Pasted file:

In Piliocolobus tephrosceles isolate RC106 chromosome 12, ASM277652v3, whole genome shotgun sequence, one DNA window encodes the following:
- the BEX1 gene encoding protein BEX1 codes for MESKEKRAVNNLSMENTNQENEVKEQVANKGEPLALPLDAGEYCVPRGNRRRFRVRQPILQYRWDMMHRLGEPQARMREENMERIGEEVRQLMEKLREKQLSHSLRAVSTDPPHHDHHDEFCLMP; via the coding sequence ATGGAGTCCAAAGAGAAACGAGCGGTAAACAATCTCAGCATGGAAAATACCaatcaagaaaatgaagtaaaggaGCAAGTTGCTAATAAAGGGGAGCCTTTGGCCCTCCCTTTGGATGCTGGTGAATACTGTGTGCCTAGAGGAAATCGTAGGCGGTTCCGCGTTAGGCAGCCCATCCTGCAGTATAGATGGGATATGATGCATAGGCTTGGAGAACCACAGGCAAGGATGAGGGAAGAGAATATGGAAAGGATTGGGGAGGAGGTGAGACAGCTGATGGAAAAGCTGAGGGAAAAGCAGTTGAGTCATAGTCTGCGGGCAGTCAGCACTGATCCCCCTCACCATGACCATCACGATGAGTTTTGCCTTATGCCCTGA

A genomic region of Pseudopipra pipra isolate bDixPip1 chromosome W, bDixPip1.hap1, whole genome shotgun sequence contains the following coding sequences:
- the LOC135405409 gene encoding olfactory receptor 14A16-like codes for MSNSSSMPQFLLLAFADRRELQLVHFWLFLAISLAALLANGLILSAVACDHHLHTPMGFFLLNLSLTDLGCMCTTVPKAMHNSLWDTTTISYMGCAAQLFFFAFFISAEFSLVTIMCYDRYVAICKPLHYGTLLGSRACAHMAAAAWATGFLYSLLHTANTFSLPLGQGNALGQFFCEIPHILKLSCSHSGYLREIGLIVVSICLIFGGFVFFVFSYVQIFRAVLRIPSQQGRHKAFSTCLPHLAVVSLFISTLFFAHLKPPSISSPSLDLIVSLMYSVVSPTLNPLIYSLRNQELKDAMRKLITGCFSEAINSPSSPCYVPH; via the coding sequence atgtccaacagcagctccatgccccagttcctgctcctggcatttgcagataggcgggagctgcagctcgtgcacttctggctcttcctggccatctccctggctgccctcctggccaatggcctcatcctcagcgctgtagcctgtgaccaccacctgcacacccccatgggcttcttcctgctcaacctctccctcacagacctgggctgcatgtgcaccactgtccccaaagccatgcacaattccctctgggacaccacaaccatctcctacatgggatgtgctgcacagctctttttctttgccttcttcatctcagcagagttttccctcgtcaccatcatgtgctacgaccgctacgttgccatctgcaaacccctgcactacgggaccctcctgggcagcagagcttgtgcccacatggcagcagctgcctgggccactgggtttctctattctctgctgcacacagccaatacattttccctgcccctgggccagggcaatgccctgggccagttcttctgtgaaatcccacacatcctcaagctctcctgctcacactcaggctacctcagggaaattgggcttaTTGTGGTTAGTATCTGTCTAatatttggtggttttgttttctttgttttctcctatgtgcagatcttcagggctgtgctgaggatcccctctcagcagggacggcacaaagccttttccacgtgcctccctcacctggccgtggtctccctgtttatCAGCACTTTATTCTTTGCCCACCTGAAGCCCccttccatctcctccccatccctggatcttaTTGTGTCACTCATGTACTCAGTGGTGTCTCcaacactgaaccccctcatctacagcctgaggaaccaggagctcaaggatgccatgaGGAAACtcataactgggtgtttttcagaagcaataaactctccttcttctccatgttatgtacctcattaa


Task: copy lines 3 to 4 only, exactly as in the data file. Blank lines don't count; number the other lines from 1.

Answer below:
A genomic region of Pseudopipra pipra isolate bDixPip1 chromosome W, bDixPip1.hap1, whole genome shotgun sequence contains the following coding sequences:
- the LOC135405409 gene encoding olfactory receptor 14A16-like codes for MSNSSSMPQFLLLAFADRRELQLVHFWLFLAISLAALLANGLILSAVACDHHLHTPMGFFLLNLSLTDLGCMCTTVPKAMHNSLWDTTTISYMGCAAQLFFFAFFISAEFSLVTIMCYDRYVAICKPLHYGTLLGSRACAHMAAAAWATGFLYSLLHTANTFSLPLGQGNALGQFFCEIPHILKLSCSHSGYLREIGLIVVSICLIFGGFVFFVFSYVQIFRAVLRIPSQQGRHKAFSTCLPHLAVVSLFISTLFFAHLKPPSISSPSLDLIVSLMYSVVSPTLNPLIYSLRNQELKDAMRKLITGCFSEAINSPSSPCYVPH; via the coding sequence atgtccaacagcagctccatgccccagttcctgctcctggcatttgcagataggcgggagctgcagctcgtgcacttctggctcttcctggccatctccctggctgccctcctggccaatggcctcatcctcagcgctgtagcctgtgaccaccacctgcacacccccatgggcttcttcctgctcaacctctccctcacagacctgggctgcatgtgcaccactgtccccaaagccatgcacaattccctctgggacaccacaaccatctcctacatgggatgtgctgcacagctctttttctttgccttcttcatctcagcagagttttccctcgtcaccatcatgtgctacgaccgctacgttgccatctgcaaacccctgcactacgggaccctcctgggcagcagagcttgtgcccacatggcagcagctgcctgggccactgggtttctctattctctgctgcacacagccaatacattttccctgcccctgggccagggcaatgccctgggccagttcttctgtgaaatcccacacatcctcaagctctcctgctcacactcaggctacctcagggaaattgggcttaTTGTGGTTAGTATCTGTCTAatatttggtggttttgttttctttgttttctcctatgtgcagatcttcagggctgtgctgaggatcccctctcagcagggacggcacaaagccttttccacgtgcctccctcacctggccgtggtctccctgtttatCAGCACTTTATTCTTTGCCCACCTGAAGCCCccttccatctcctccccatccctggatcttaTTGTGTCACTCATGTACTCAGTGGTGTCTCcaacactgaaccccctcatctacagcctgaggaaccaggagctcaaggatgccatgaGGAAACtcataactgggtgtttttcagaagcaataaactctccttcttctccatgttatgtacctcattaa